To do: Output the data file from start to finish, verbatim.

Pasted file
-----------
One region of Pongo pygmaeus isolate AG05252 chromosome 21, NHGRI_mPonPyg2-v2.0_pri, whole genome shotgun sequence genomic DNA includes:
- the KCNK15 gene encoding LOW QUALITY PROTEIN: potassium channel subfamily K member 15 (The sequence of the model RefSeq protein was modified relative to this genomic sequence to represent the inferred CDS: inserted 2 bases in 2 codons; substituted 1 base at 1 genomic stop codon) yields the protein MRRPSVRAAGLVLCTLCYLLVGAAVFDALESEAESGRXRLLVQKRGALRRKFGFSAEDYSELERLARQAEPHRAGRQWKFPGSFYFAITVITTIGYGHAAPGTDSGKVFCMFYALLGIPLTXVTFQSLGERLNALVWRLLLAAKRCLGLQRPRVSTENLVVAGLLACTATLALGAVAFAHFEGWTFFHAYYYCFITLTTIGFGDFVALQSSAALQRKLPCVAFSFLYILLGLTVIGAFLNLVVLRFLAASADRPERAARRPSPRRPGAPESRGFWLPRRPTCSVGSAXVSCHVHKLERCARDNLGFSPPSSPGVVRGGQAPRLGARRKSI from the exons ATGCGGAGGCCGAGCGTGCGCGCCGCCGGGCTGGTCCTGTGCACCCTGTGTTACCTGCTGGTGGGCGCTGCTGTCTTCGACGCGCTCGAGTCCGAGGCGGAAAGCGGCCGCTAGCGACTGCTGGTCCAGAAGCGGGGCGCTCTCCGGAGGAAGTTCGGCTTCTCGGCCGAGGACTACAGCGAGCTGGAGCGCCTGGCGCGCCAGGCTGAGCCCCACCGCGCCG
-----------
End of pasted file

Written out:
One region of Pongo pygmaeus isolate AG05252 chromosome 21, NHGRI_mPonPyg2-v2.0_pri, whole genome shotgun sequence genomic DNA includes:
- the KCNK15 gene encoding LOW QUALITY PROTEIN: potassium channel subfamily K member 15 (The sequence of the model RefSeq protein was modified relative to this genomic sequence to represent the inferred CDS: inserted 2 bases in 2 codons; substituted 1 base at 1 genomic stop codon) yields the protein MRRPSVRAAGLVLCTLCYLLVGAAVFDALESEAESGRXRLLVQKRGALRRKFGFSAEDYSELERLARQAEPHRAGRQWKFPGSFYFAITVITTIGYGHAAPGTDSGKVFCMFYALLGIPLTXVTFQSLGERLNALVWRLLLAAKRCLGLQRPRVSTENLVVAGLLACTATLALGAVAFAHFEGWTFFHAYYYCFITLTTIGFGDFVALQSSAALQRKLPCVAFSFLYILLGLTVIGAFLNLVVLRFLAASADRPERAARRPSPRRPGAPESRGFWLPRRPTCSVGSAXVSCHVHKLERCARDNLGFSPPSSPGVVRGGQAPRLGARRKSI from the exons ATGCGGAGGCCGAGCGTGCGCGCCGCCGGGCTGGTCCTGTGCACCCTGTGTTACCTGCTGGTGGGCGCTGCTGTCTTCGACGCGCTCGAGTCCGAGGCGGAAAGCGGCCGCTAGCGACTGCTGGTCCAGAAGCGGGGCGCTCTCCGGAGGAAGTTCGGCTTCTCGGCCGAGGACTACAGCGAGCTGGAGCGCCTGGCGCGCCAGGCTGAGCCCCACCGCGCCG